Page:Popular Science Monthly Volume 91.djvu/559

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Popular Science Monthly


��The Rising Price of Auto- mobiles — Charge It to the War

THE policy of automobile manufacturers of yearly reducing the price of their cars has received a severe jolt. With steel, copper and rubber going out of the country as they have, the rising cost of these materials promises to sweep the price of the cars up with them.

Steel for forgings has gone up nearly three hundred per cent since the beginning of the war. Aluminum quota- tions are trebling those of two years ago. Leather, copper and other finishing materials have advanced from twenty-five to one hun- dred per cent. Even the cost of the labor, the largest single item in the manufac- ture of a motor car, : is con- siderably greater than it ever was before.

���The framework into which the concrete is of the permanent structure and hence need

��poured not be

��is a part removed

��The Overdriven Nail and the High Cost of Living

ONE wooden packing case is required with every twenty-four of the billions of cans that America uses in her canning industry each year. The expense of the cases, when everything is added up, is so great that packers are availing themselves of every invention or idea which promises to reduce it. One of the facts they have found out is the economy of properly adjusting the automatic case-nailing machines. When the strokes of these machines are even a fraction of an inch too long, the wood fibers are cut and the havoc is wrought which the ac- companying enlarged photograph well illus- trates. It seems a more economical plan to pay a workman to adjust the machine than to stand the expense of repairs.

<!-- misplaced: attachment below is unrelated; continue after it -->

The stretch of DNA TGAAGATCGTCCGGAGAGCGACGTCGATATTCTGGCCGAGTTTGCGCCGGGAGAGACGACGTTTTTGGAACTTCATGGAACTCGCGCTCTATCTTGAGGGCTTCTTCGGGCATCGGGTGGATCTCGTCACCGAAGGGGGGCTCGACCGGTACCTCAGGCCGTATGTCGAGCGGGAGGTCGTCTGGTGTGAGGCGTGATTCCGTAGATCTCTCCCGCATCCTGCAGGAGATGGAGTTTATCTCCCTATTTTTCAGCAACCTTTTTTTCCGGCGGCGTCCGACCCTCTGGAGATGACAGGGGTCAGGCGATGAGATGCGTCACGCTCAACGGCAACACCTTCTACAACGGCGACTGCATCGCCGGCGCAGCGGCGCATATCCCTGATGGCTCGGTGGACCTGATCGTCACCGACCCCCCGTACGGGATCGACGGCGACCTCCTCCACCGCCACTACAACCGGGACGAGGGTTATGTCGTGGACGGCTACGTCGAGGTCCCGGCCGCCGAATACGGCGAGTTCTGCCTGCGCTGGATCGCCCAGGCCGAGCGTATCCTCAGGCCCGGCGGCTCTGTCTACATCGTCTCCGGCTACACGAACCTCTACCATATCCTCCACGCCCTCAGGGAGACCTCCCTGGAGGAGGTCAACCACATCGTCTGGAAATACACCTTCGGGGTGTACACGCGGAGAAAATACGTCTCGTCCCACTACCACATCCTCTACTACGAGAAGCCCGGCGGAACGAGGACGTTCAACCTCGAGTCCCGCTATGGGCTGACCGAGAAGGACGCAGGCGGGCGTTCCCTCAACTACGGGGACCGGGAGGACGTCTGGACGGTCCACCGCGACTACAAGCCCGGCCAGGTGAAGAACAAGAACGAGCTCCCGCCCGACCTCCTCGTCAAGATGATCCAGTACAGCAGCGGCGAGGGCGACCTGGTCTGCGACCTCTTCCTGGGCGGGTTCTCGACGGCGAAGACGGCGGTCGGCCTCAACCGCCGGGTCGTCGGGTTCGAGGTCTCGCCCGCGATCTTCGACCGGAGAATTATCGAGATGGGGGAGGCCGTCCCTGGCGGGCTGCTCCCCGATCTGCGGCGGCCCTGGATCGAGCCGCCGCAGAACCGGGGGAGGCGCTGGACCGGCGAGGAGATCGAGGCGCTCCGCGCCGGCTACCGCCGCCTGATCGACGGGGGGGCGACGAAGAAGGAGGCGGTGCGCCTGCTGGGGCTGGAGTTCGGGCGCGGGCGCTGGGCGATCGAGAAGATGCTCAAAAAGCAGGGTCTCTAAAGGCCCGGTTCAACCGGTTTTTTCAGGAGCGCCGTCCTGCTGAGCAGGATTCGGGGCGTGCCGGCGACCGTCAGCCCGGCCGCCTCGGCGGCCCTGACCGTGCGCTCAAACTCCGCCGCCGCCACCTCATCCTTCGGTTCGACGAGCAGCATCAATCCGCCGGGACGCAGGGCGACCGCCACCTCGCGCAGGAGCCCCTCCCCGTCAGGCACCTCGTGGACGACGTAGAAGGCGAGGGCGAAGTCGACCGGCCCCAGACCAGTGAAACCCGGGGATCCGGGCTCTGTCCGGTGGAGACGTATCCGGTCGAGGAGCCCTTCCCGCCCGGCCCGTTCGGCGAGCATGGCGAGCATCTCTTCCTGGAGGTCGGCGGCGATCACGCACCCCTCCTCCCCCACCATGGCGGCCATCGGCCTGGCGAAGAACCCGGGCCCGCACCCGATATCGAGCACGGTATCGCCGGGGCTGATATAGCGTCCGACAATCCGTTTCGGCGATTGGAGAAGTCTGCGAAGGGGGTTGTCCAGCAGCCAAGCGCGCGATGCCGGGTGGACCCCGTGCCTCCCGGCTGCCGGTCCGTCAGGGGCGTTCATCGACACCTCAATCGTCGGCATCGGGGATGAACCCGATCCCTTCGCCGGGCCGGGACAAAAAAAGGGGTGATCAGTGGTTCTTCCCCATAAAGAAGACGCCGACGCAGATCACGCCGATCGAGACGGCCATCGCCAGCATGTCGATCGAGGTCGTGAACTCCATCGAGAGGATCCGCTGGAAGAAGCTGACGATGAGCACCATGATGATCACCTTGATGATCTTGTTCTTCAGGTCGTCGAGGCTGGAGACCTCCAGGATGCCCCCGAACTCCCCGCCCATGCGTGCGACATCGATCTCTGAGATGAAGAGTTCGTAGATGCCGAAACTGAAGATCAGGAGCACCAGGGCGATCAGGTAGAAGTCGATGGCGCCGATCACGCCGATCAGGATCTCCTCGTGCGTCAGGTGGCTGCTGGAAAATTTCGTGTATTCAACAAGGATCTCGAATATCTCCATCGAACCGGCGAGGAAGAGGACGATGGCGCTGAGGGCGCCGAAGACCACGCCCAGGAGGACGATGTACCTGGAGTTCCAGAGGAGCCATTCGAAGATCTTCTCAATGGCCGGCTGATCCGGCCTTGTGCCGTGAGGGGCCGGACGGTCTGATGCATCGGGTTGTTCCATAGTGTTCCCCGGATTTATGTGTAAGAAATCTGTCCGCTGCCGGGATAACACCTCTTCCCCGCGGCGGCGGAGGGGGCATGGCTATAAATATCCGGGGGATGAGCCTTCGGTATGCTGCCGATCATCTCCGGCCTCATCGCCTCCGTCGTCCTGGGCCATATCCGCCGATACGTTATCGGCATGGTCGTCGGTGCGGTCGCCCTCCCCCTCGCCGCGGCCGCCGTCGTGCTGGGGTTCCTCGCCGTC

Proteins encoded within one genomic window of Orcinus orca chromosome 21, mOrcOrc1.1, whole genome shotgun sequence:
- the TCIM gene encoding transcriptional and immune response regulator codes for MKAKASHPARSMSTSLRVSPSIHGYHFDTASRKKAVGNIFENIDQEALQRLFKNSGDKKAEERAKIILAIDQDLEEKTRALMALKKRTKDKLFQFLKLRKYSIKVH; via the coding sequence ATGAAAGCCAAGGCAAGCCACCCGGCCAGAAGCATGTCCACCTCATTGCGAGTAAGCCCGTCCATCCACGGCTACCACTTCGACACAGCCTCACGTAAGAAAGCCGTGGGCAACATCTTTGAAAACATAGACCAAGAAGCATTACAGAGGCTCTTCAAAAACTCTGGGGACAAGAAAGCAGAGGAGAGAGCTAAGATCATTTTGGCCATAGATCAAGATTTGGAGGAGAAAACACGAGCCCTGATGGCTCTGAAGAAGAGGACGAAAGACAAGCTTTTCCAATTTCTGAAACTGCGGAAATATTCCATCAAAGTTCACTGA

��A Substitute for Forms in Concrete Roofs and Floors

THE necessity of erecting temporary wooden forms for concrete roofs and floors is avoided by the use of a metal sup- port which becomes a part of the permanent structure and which not only takes the place of reenforcing material but also helps carry the load. When the framework has been put up, large sheets of the metal work are laid over the supports and fastened ; then the concrete is poured, the under side cement plas- tered, and the job is complete.

Less time is required

than with the ordinary

forms. In addition

there is less expense for

labor and material, and

the concrete work may be

made lighter. The metal

material may also be used

for concrete work in other

e havoc wrought by an overdriven construction than that of

nail in the fibers of a packing case roofs and floors. t

��� �